Question 017.  

But isn’t the “going into ourselves” thing narcissistic?

More than an introversion, prayer is a transcendence of oneself.  Do not wander outside of yourself, but return into yourself, for within the interior man dwells the truth.  And when you discover that you too are mutable, transcend yourself.  You transcend a reasoning soul.  Therefore, gravitate towards that place where your reason is illuminated… You [God] were more internal than what was intimate in me, and higher than what was highest in me.  Christ elevates the soul of the person in whom he dwells, so as to make communion and dialogue possible.


from St. Augustine Answers 101 Questions on Prayer by Fr. Ermatinger.


As a child grows in cognition, they first discover the self, then beyond the self (the world), and then that they are not the same. Afterward, that their parents, then other men, are not gods, and ultimately no created thing, nor creation in total, are gods. In man’s search for God, his gaze, now exhausted in outward wandering, must again return to the self-seeking the God who is beyond all things within.  Turning inward, his inner gaze might be deluded and return to childhood cognitions.  First, that the innermost self is (a) god, a denial of the distinction between creation and Creator.  Second, that the inner-self, in fact, all inner-selves, is the transcendent godhead.  This is a denial of the world beyond the self and the self itself.  These are narcissisms and regressive cognitions.  Rather, upon entering into the heart, the inner-self, especially if a man takes care, he will find that the inward journey mirrors the outward.  The outer world is mutable, transitory, and changeable – the creation of God.  So too does man find that the inner self is mutable, transitory, changeable, and ultimately not within the control of himself.  As he gazes inward, he finds his innermost self is not his own – it belongs not to himself and he does not dwell at its center.  Just as the heavens do not belong to man, so too does not man’s own heart.  Ever so vast the sky, its Creator is vaster.  Ever so vast the inner chamber of the heart, its Creator is vaster.  How to transcend this vastness?  Humility.  To recognize that all, even the self, is not God, and not in man’s control, nor ownership.  And in doing so, to look up at the light that illuminates.  To go beyond the self and into the innermost self requires the humility to allow God, through prayer, to elevate the soul of the person to Himself and so for Himself to dwell within.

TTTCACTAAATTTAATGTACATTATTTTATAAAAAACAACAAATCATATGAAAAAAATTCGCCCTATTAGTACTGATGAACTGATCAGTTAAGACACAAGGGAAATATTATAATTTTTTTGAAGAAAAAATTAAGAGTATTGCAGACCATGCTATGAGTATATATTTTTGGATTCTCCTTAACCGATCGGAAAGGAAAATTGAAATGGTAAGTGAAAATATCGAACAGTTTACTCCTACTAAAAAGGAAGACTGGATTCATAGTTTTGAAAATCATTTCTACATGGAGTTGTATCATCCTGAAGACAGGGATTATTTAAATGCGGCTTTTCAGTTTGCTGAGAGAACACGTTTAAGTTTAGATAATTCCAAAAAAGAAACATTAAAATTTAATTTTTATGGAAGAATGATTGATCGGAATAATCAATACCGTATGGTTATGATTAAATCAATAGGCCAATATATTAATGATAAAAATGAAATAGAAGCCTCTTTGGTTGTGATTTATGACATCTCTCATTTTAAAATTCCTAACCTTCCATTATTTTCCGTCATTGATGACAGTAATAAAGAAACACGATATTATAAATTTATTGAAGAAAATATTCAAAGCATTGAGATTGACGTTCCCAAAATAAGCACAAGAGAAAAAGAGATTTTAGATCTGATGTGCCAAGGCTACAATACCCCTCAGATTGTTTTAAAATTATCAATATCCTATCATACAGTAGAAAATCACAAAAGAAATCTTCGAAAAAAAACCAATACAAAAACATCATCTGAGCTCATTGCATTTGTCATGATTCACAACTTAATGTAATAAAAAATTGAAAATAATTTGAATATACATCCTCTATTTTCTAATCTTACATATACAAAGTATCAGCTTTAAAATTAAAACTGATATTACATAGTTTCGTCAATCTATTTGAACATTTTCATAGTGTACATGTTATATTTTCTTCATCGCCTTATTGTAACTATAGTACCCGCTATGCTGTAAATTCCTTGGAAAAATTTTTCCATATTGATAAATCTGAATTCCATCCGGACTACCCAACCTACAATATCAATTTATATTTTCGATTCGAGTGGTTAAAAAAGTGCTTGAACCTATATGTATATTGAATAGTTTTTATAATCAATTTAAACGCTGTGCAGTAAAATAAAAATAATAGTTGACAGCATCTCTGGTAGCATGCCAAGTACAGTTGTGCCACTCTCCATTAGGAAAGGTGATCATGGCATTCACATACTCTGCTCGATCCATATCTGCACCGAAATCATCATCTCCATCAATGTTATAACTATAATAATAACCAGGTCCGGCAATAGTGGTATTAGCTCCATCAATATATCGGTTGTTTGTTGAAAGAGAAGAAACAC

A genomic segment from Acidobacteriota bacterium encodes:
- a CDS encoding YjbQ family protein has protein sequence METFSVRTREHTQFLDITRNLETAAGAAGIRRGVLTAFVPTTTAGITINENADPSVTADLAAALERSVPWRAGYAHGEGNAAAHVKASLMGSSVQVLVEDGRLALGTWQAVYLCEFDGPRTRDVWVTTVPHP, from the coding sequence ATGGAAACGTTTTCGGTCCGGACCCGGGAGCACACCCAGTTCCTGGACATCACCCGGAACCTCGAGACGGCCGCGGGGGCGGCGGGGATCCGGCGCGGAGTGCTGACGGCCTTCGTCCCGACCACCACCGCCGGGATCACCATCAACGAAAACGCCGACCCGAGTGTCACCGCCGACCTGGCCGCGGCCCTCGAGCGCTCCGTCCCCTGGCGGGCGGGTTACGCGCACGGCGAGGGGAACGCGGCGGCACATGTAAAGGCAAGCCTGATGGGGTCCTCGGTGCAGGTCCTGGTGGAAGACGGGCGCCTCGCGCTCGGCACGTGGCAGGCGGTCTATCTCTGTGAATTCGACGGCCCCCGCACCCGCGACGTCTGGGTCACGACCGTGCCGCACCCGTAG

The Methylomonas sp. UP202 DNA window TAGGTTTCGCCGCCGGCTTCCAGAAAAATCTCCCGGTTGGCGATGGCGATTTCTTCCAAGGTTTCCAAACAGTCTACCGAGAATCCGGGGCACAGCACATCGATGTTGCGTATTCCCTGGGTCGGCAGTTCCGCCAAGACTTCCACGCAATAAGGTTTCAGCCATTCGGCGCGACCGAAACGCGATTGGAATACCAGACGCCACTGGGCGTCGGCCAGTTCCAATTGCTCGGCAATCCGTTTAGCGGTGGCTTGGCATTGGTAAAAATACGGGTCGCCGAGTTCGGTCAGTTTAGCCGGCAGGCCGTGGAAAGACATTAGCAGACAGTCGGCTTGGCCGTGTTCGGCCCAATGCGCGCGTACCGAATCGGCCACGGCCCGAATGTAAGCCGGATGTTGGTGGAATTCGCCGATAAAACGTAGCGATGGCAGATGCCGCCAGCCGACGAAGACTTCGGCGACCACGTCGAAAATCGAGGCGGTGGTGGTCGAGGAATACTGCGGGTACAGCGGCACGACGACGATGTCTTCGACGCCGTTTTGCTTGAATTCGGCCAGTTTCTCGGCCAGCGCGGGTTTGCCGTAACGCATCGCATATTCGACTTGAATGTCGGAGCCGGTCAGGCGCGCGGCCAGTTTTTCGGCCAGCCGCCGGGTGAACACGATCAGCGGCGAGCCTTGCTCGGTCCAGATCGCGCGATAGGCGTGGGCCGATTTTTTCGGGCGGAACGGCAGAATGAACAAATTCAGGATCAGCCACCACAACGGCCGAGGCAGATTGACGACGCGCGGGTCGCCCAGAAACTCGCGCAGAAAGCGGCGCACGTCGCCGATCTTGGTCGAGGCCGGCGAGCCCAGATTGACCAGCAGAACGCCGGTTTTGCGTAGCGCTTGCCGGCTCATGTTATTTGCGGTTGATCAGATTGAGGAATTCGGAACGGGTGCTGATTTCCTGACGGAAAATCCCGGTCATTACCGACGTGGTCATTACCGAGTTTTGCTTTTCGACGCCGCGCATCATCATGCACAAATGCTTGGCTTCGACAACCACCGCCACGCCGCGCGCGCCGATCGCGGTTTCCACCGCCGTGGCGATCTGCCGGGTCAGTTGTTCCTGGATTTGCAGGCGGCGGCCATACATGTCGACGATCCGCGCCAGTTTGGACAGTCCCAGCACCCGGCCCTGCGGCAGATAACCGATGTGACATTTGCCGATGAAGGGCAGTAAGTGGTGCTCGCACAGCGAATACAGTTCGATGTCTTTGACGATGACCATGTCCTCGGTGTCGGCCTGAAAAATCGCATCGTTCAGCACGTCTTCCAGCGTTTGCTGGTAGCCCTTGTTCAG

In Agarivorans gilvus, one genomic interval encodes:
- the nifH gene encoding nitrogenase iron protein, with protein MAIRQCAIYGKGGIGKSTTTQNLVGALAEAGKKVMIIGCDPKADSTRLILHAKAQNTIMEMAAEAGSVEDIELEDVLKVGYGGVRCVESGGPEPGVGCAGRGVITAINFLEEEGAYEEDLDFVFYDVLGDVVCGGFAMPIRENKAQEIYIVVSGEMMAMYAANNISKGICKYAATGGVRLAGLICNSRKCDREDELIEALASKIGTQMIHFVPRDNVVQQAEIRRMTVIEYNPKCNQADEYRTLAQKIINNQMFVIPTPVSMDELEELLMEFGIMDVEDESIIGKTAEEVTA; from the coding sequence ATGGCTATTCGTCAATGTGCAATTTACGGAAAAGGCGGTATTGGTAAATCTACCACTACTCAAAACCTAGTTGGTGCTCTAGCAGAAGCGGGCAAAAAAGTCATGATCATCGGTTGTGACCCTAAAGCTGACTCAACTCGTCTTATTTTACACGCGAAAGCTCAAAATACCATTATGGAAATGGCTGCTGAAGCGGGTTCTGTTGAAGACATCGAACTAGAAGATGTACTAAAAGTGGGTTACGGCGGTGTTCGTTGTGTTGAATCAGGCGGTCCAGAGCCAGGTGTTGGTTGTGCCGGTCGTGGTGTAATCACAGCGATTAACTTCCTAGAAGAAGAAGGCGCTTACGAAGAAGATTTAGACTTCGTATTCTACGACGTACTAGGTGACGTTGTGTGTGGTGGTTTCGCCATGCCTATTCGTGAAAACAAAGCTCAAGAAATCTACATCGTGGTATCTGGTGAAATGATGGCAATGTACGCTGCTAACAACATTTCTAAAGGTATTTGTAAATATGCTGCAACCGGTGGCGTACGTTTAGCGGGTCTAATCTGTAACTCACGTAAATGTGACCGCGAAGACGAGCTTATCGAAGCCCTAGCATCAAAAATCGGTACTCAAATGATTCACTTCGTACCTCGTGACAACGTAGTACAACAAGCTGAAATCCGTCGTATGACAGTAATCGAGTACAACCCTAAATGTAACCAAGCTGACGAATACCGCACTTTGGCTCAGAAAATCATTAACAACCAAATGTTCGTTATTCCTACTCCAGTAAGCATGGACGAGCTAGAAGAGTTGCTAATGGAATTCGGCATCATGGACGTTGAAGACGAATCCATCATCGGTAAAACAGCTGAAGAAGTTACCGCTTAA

The Annunciation, George Hitchcock, ca. 1890-1909